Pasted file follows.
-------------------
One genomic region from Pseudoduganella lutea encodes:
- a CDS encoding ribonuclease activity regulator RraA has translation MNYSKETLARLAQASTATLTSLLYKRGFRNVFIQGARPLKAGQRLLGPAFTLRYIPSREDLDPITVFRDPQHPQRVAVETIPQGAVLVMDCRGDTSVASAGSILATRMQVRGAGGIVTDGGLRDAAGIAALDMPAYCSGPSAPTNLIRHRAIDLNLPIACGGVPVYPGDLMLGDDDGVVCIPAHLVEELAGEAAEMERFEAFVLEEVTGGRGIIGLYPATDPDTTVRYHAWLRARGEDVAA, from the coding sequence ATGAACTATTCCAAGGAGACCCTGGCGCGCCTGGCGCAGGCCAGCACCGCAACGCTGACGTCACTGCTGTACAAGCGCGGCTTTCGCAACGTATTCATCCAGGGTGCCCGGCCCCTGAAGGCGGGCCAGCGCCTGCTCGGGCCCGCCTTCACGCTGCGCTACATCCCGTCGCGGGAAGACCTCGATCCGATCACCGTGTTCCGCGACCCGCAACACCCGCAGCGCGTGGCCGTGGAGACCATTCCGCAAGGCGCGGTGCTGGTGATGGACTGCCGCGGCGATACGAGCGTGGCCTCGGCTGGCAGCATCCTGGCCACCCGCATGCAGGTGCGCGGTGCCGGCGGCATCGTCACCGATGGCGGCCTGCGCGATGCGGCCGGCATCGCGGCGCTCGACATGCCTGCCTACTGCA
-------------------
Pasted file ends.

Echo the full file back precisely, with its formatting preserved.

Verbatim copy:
One genomic region from Pseudoduganella lutea encodes:
- a CDS encoding ribonuclease activity regulator RraA has translation MNYSKETLARLAQASTATLTSLLYKRGFRNVFIQGARPLKAGQRLLGPAFTLRYIPSREDLDPITVFRDPQHPQRVAVETIPQGAVLVMDCRGDTSVASAGSILATRMQVRGAGGIVTDGGLRDAAGIAALDMPAYCSGPSAPTNLIRHRAIDLNLPIACGGVPVYPGDLMLGDDDGVVCIPAHLVEELAGEAAEMERFEAFVLEEVTGGRGIIGLYPATDPDTTVRYHAWLRARGEDVAA, from the coding sequence ATGAACTATTCCAAGGAGACCCTGGCGCGCCTGGCGCAGGCCAGCACCGCAACGCTGACGTCACTGCTGTACAAGCGCGGCTTTCGCAACGTATTCATCCAGGGTGCCCGGCCCCTGAAGGCGGGCCAGCGCCTGCTCGGGCCCGCCTTCACGCTGCGCTACATCCCGTCGCGGGAAGACCTCGATCCGATCACCGTGTTCCGCGACCCGCAACACCCGCAGCGCGTGGCCGTGGAGACCATTCCGCAAGGCGCGGTGCTGGTGATGGACTGCCGCGGCGATACGAGCGTGGCCTCGGCTGGCAGCATCCTGGCCACCCGCATGCAGGTGCGCGGTGCCGGCGGCATCGTCACCGATGGCGGCCTGCGCGATGCGGCCGGCATCGCGGCGCTCGACATGCCTGCCTACTGCA